Walsh’s editor, George Amy (Dive Bomber, The Sea Hawk), seamlessly intercut doc and real combat footage, and James Wong Howe’s black & white camerawork is magical, capturing the sweat and grit on the actors’ faces, and coordinating stellar action montages using stock footage.
Burma was an influential film, both in direction and written sequences, and there’s little doubt James Cameron adapted the launch of the soldier craft to the planet in Aliens (1986) from the flight chatter scene in the pre-parachuting montage. (It’s where the men are seen nervous, smoking, boasting, bonding, or with one character, sleeping until it’s time to jump – much in the way Corporal Hicks sleeps as the troop carrier drops to the planet.)
Warner Home Video released Burma on DVD in May of 2003, and has reissued the film in the TCM Spotlight set (see end for further details), but in a new transfer. Among the 2003 extras, the bio notes on director Walsh have been removed, whereas the two military shorts, “The Rear Gunner” and “The Tanks are Coming” have been reassigned to Northern Pursuit and Desperate Journey, which are part of the TCM set, respectively.
The new Warner Night at the Movies programme features trailers for Objective, Burma! and Pride of the Marines (1945); and a newsreel showing the rescue of American captives from a Japanese camp in Bataan, with some shots of rescued soldiers showing somber, silent visages of men suffering brutal psychological trauma, and a handful of on-camera statements by survivors (some, ahem, reading from cue cards).
There’s also the short “So You Think You’re Allergic” (1945), the third in a lengthy series of comedic ‘So You Think’ shorts (1942-1956) written and directed by Richard L. Bare (Wicked, Wicked). Bare’s shorts featured everyman Joe McDoakes (George O’Hanlon), and in this gem Joe is affected with “a malignant case of acute nasal mucosa, better known in fashionable circles as allergies.” The humour is a perfect blend of light slapstick, cartoon gestures, literate and fast-whirling dialogue, and smart ass gags, with Joe trying to get through a hard day of sneezing, ultimately settling on dousing his dinner with “Doc Feathers’ ANTI SNEEZE – More Snoozing Less Sneezing” formula so he can get a good night’s sleep and wake up feeling ducky.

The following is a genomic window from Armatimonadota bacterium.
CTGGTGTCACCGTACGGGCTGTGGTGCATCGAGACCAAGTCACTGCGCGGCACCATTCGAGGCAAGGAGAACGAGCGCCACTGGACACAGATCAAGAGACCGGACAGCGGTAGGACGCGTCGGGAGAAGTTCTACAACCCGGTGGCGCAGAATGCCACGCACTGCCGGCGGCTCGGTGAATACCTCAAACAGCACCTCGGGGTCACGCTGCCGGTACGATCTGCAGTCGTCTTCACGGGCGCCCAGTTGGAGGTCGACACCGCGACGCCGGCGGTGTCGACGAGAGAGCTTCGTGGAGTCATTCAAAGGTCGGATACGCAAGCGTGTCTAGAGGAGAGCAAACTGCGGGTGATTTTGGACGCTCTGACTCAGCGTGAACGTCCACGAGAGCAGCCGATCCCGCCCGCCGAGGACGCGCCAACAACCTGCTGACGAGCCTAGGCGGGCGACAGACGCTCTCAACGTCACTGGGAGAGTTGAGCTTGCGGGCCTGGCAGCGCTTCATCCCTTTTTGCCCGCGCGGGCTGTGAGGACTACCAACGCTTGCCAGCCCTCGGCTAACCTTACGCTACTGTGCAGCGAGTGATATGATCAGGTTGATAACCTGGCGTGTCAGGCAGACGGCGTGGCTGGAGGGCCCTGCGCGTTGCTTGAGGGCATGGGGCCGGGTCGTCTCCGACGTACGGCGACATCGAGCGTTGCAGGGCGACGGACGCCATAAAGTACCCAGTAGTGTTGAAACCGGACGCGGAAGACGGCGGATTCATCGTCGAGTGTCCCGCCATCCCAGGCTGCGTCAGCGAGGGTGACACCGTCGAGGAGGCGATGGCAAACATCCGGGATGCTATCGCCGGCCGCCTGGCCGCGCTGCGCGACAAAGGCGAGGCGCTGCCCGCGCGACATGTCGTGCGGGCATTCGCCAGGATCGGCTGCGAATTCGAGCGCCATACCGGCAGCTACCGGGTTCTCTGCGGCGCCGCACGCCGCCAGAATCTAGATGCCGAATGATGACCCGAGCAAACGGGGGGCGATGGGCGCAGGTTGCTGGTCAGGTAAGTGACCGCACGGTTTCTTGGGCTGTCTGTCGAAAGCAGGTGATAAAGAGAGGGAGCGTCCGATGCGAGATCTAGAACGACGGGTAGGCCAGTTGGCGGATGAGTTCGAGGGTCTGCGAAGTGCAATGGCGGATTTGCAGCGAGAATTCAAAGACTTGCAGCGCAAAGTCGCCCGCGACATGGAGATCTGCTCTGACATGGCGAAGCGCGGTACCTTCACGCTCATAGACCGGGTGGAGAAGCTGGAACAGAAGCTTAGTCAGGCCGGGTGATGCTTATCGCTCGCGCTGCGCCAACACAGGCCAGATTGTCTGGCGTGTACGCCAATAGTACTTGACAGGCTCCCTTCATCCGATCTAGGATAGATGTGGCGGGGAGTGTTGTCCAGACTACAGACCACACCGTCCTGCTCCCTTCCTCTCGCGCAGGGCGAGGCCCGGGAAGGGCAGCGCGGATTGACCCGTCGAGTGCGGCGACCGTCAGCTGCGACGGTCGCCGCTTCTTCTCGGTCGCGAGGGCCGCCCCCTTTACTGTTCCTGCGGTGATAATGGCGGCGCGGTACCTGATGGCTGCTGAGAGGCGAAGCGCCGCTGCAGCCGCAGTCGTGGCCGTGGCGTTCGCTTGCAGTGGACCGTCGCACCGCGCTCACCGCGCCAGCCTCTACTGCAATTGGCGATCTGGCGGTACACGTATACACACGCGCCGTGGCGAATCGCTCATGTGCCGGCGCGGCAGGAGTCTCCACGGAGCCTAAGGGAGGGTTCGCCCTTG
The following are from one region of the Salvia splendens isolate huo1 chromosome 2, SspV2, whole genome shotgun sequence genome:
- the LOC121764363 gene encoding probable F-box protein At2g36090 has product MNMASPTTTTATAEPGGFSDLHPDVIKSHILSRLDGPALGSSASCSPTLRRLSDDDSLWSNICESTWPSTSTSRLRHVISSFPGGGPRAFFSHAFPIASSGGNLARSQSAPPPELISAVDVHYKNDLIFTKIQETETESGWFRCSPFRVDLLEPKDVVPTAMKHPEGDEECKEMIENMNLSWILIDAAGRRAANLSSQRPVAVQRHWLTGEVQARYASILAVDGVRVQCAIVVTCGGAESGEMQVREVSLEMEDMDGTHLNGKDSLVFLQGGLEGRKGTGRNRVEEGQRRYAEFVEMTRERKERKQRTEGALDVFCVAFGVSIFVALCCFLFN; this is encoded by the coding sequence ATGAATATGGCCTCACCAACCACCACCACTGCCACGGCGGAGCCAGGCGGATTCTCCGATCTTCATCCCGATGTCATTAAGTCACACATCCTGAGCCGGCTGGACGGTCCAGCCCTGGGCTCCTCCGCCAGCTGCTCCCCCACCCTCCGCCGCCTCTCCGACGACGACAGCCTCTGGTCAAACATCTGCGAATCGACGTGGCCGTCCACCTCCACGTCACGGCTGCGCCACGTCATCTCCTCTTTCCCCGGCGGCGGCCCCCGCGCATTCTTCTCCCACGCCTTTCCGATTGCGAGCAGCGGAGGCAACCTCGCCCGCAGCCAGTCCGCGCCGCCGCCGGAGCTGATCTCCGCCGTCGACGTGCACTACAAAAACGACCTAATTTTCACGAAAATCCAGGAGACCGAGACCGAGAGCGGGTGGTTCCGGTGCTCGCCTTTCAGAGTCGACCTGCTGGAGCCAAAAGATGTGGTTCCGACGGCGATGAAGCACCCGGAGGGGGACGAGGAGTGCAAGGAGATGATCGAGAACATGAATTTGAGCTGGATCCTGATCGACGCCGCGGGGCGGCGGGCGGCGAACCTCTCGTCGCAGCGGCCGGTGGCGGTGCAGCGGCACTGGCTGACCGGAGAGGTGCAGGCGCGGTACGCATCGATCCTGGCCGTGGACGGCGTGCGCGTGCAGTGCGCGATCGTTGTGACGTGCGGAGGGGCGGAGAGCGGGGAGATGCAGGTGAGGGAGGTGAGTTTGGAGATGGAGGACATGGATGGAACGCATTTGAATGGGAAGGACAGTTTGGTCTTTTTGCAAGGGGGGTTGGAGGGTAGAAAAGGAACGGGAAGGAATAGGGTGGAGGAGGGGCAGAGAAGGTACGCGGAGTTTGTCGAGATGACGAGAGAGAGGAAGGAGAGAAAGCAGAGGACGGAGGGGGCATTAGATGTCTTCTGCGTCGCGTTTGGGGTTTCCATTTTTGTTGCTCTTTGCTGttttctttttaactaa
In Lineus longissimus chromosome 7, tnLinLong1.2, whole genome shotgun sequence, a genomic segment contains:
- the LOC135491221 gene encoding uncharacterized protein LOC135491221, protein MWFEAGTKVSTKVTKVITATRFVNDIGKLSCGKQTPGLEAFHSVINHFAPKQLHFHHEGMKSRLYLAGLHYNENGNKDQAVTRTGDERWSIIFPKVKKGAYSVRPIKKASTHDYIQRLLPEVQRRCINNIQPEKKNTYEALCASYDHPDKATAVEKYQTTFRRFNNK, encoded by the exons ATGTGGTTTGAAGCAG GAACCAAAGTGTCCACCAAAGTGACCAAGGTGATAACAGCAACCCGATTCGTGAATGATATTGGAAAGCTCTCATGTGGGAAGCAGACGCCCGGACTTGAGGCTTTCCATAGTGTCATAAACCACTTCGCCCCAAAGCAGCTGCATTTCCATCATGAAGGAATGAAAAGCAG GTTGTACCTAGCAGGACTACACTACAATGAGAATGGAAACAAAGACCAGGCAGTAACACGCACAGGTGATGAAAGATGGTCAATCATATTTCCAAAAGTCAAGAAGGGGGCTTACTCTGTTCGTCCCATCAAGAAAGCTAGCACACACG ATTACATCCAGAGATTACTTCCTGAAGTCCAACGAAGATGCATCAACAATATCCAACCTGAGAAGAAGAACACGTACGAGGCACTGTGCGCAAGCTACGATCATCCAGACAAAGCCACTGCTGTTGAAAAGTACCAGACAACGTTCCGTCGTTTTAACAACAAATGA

Bare, a successful TV director of shows like Green Acres, is pretty much forgotten today, and his series of faux instructional shorts deserve their own complete set (although some do appear on TCM now and then).
The last extra is the cartoon “A Tale of Two Mice” (1945), which spoofs Abbott and Costello with a short and dumpy rat named Castello, and best buddy Babbit, who smacks him up and bullies him into doing dangerous cheese-hauling missions while a cat has no qualms about eating the hairy interlopers.
The DVD’s main extra is the commentary by film historian/author Rudy Behlmer, film music historian / author / teacher Jon Burlingame, and author Frank Thompson, who collectively describe the production’s genesis, filming at the various long-gone Warner ranches and arboretums, casting, and plenty of anecdotes regarding director Walsh, whose career began as an actor, and expanded into directing.
(Walsh is responsible for some of Warner Bros.’ top entertainments, but his early blockbusters include Fox’ first sound film, In Old Arizona, and that studio’s first 70mm western, The Big Trail, with newcomer John Wayne.)
The new DVD transfer is very crisp with beautiful grays and blacks, and the mono mix, while punchy, does have some shrillness in the high end.
This title is now part of Warner Home Video’s TCM Spotlight: Errol Flynn Adventures box, which includes Desperate Journey (1942), Edge of Darkness (1943), Northern Pursuit (1943), Uncertain Glory (1944), and Objective, Burma! (1945).
Flynn’s pre-WWII adventure film, Dive Bomber (1941), is available separately or as part of The Errol Flynn Signature Collection, Vol. 2, which includes The Charge of the Light Brigade (1936), The Dawn Patrol (1938), Dive Bomber (1941), Gentleman Jim (1942), and The Adventures of Don Juan (1948).
© 2003 & 2010 Mark R. Hasan